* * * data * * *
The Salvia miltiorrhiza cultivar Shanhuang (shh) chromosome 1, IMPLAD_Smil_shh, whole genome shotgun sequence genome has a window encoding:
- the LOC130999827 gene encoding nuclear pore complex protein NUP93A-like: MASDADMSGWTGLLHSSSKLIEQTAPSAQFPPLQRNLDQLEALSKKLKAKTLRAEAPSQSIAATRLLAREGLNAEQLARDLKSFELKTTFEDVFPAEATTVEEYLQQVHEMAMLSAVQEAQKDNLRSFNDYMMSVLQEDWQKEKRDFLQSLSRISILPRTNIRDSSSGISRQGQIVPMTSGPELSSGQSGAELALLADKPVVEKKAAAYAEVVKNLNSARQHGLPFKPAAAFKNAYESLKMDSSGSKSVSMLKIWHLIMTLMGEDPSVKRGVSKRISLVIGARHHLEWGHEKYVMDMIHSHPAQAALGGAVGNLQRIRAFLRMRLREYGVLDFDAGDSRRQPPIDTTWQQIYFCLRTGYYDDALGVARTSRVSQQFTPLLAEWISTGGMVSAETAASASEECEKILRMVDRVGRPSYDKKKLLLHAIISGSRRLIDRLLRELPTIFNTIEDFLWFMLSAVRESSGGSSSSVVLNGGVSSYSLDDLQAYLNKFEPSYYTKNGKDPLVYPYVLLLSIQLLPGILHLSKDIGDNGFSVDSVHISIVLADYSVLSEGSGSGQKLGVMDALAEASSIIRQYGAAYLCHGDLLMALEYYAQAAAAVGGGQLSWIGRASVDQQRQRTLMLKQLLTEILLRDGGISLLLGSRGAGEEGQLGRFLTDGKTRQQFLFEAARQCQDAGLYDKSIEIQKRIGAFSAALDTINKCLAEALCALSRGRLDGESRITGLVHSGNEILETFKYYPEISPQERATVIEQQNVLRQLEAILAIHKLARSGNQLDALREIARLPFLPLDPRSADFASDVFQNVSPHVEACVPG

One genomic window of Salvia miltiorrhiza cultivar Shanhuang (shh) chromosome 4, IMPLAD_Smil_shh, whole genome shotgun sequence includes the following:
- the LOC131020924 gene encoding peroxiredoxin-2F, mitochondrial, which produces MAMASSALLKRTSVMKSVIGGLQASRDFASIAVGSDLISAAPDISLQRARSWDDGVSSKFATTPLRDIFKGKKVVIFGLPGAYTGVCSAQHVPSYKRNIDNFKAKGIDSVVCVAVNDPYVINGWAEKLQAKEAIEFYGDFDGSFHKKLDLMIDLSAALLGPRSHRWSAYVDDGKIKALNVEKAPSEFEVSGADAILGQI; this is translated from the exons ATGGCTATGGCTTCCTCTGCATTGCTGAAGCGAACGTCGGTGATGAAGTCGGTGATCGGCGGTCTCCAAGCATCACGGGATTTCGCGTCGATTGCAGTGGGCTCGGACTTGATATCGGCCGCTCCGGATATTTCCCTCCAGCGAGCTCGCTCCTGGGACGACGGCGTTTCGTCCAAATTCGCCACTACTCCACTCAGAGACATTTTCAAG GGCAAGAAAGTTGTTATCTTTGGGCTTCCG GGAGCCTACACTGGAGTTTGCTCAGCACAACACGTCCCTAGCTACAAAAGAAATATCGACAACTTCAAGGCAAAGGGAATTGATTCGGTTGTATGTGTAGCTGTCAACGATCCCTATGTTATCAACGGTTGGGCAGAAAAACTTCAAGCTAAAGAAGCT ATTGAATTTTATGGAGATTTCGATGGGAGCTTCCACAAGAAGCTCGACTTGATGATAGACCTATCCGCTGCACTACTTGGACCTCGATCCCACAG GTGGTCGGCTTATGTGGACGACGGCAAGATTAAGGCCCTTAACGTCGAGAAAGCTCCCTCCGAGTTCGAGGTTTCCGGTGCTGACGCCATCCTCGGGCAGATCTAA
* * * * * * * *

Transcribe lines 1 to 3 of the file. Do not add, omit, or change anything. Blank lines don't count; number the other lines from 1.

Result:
The Salvia miltiorrhiza cultivar Shanhuang (shh) chromosome 1, IMPLAD_Smil_shh, whole genome shotgun sequence genome has a window encoding:
- the LOC130999827 gene encoding nuclear pore complex protein NUP93A-like: MASDADMSGWTGLLHSSSKLIEQTAPSAQFPPLQRNLDQLEALSKKLKAKTLRAEAPSQSIAATRLLAREGLNAEQLARDLKSFELKTTFEDVFPAEATTVEEYLQQVHEMAMLSAVQEAQKDNLRSFNDYMMSVLQEDWQKEKRDFLQSLSRISILPRTNIRDSSSGISRQGQIVPMTSGPELSSGQSGAELALLADKPVVEKKAAAYAEVVKNLNSARQHGLPFKPAAAFKNAYESLKMDSSGSKSVSMLKIWHLIMTLMGEDPSVKRGVSKRISLVIGARHHLEWGHEKYVMDMIHSHPAQAALGGAVGNLQRIRAFLRMRLREYGVLDFDAGDSRRQPPIDTTWQQIYFCLRTGYYDDALGVARTSRVSQQFTPLLAEWISTGGMVSAETAASASEECEKILRMVDRVGRPSYDKKKLLLHAIISGSRRLIDRLLRELPTIFNTIEDFLWFMLSAVRESSGGSSSSVVLNGGVSSYSLDDLQAYLNKFEPSYYTKNGKDPLVYPYVLLLSIQLLPGILHLSKDIGDNGFSVDSVHISIVLADYSVLSEGSGSGQKLGVMDALAEASSIIRQYGAAYLCHGDLLMALEYYAQAAAAVGGGQLSWIGRASVDQQRQRTLMLKQLLTEILLRDGGISLLLGSRGAGEEGQLGRFLTDGKTRQQFLFEAARQCQDAGLYDKSIEIQKRIGAFSAALDTINKCLAEALCALSRGRLDGESRITGLVHSGNEILETFKYYPEISPQERATVIEQQNVLRQLEAILAIHKLARSGNQLDALREIARLPFLPLDPRSADFASDVFQNVSPHVEACVPG

One genomic window of Salvia miltiorrhiza cultivar Shanhuang (shh) chromosome 4, IMPLAD_Smil_shh, whole genome shotgun sequence includes the following: